Project Runway finale!

Can I repeat how happy I am that there was no final challenge right before Fashion Week? I mean, three of the designers made new pieces anyway, without being forced to do so. It just made the episode much more enjoyable to watch without worrying whose life-long dream would be crushed last-second for the sake of drama.

Spoilers ahead...

Highlight: I was pleasantly surprised by all the collections. Normally one designer totally misses the mark for me, but that didn't happen this time. It was a nice show.

Lowlight: That said, there weren't quite as many "wow" moments as I would have liked. The majority fell into the category of what Sean called "normal clothes". No one said this specifically, but it felt pretty commercial (Amanda and Char). When you think about past winners like Seth Aaron or even Michelle, there was a bit of fantasy missing.

Best collection: I liked Amanda's collection more than I thought I would, and I think it's due to Zac's suggestion to pile on all the jewelry she had. It did temper her hippy-dippy vibe a bit. In solid colors or single prints, a lot of her dresses would work in my life. 

However, Sean's collection was my favorite, and I agree with his win. He did have the most ideas, the most "wow" and the best show.

Worst collection: Char's and Kini's were just sort of meh for me. Kini did some interesting things but nothing seemed particularly wearable OR show-stopping. Really hated Char's Kleenex box dress that Nina singled out as well.

Best line of the night: "Sean, congratulations, you are the winner of Project Runway!" --Heidi

That's that for this season! Kind of forgettable, really, perhaps with the exception of Amanda returning and doing so well. Did anyone watch the kid designer show, Threads? I've got it on my DVR and can't decide how much attention to pay to it.


Next week: Drama at the reunion show (as always!). The question is, how much is manufactured through not-so-subtle editing? Also, All Stars!

Thursday, October 23, 2014

Crazy Print Leggings

"You know you look like you belong in the 80's?"

Apparently my husband meant this as an insult, but I guess he doesn't know that the 80's are totally, like, so in right now. 


I'm not sure I can get into the whole pants-with-prints trend that's happening now, but I can deal with wild leggings. Especially if they only take an hour to make!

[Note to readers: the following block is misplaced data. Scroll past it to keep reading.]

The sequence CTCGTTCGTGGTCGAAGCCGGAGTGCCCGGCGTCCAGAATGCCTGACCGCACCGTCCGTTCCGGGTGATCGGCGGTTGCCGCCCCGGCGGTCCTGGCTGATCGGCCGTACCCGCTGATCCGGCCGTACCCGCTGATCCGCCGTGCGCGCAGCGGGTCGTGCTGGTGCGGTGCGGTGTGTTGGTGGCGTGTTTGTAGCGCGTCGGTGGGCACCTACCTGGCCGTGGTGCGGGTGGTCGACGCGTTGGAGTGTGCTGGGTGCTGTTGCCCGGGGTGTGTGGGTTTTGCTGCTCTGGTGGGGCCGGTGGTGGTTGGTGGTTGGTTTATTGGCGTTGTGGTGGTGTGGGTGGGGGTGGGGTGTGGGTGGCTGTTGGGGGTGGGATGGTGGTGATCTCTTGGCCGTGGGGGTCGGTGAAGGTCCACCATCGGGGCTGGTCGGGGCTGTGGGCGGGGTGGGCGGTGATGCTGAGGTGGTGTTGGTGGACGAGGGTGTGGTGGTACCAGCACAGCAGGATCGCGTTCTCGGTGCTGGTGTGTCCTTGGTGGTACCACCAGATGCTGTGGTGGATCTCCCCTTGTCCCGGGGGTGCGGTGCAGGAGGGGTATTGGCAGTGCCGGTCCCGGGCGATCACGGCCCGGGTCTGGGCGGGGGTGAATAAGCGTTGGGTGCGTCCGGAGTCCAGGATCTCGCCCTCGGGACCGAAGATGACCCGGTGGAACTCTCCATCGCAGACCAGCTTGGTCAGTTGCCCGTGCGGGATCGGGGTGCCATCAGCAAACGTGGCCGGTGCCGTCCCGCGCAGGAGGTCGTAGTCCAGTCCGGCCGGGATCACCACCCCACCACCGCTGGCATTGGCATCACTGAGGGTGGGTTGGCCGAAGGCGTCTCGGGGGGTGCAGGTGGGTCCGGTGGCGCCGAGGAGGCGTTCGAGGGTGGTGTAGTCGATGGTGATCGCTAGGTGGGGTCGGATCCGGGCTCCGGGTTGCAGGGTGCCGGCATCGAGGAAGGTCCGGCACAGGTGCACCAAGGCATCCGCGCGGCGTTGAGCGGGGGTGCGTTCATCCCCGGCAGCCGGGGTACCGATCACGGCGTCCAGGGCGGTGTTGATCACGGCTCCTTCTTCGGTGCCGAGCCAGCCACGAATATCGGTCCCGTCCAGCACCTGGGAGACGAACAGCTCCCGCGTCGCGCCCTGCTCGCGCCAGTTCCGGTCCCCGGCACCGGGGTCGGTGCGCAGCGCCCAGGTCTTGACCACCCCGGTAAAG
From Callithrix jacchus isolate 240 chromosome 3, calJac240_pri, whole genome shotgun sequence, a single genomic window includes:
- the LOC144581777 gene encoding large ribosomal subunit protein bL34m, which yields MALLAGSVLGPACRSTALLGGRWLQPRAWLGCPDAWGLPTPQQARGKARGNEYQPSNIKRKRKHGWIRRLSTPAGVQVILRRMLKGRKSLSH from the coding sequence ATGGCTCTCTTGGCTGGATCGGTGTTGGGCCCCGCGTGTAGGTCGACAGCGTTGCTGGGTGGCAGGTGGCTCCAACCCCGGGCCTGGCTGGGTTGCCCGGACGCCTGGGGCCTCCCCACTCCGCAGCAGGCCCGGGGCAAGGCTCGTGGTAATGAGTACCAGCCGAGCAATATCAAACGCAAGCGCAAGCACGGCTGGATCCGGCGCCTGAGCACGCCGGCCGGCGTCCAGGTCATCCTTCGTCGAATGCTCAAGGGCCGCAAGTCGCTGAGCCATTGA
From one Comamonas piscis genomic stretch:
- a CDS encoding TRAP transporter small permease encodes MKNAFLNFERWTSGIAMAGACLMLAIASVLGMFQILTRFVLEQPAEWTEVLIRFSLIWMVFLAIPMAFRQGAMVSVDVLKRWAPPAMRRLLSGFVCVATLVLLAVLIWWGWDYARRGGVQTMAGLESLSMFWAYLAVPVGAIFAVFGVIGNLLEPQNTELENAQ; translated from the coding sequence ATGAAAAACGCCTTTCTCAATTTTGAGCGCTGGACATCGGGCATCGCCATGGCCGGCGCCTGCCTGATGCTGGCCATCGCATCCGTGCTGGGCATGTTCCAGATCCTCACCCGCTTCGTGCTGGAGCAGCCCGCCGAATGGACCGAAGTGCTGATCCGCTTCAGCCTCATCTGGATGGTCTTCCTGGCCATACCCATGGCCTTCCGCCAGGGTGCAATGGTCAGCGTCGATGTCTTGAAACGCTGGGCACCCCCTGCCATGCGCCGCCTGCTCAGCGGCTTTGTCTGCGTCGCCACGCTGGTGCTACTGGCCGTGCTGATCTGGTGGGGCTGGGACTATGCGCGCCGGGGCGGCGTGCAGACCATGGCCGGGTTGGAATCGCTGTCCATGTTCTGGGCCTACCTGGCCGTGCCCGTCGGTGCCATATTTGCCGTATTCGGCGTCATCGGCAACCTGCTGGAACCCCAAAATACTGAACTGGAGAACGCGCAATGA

The pattern is McCall's 6137, in XS, which I've made three? other times before (here, here, here). I've even transferred my tissue paper pattern to sturdy cardstock, so consider this a TNT! As a reminder, I've shortened the original in a few places (I'm 5'4"), lowered the rise, and removed a small wedge from CB. Every time I make these I think that I need to lower the rise even more...but I like a low rise. Just keep that in mind.


The fabric is a nylon/spandex knit from Girl Charlee (only 5 yards left at the time I'm writing this!). I ordered it specifically for this pattern, and it worked out perfectly. This type of fabric could be used for a swimsuit (with a lining) so it's not particularly warm as leggings. Okay, it's not warm at all. Normally I prefer more practicality, but every now and then I choose form over function.


The only tricky part of sewing this up was trying to arrange the motifs in a non-bullseye kind of way around the center front. But after staring at it for a while...I kind of just went for it. I'm not the type of person to wear leggings as pants (and you shouldn't be either!) so I'll likely always have a tunic or dress covering the top portion (you can read about the sweater I'm wearing here).


I sewed the seams with my serger and the hems with my coverstitch. I also sewed the waistband elastic to the top edge with my serger (knife disabled!) and then turned it down to the inside and coverstitched over the raw edge. Sooooooo much faster than making a casing!


Finally, make sure you always sew a tag into leggings, it can be tricky to tell the front from the back!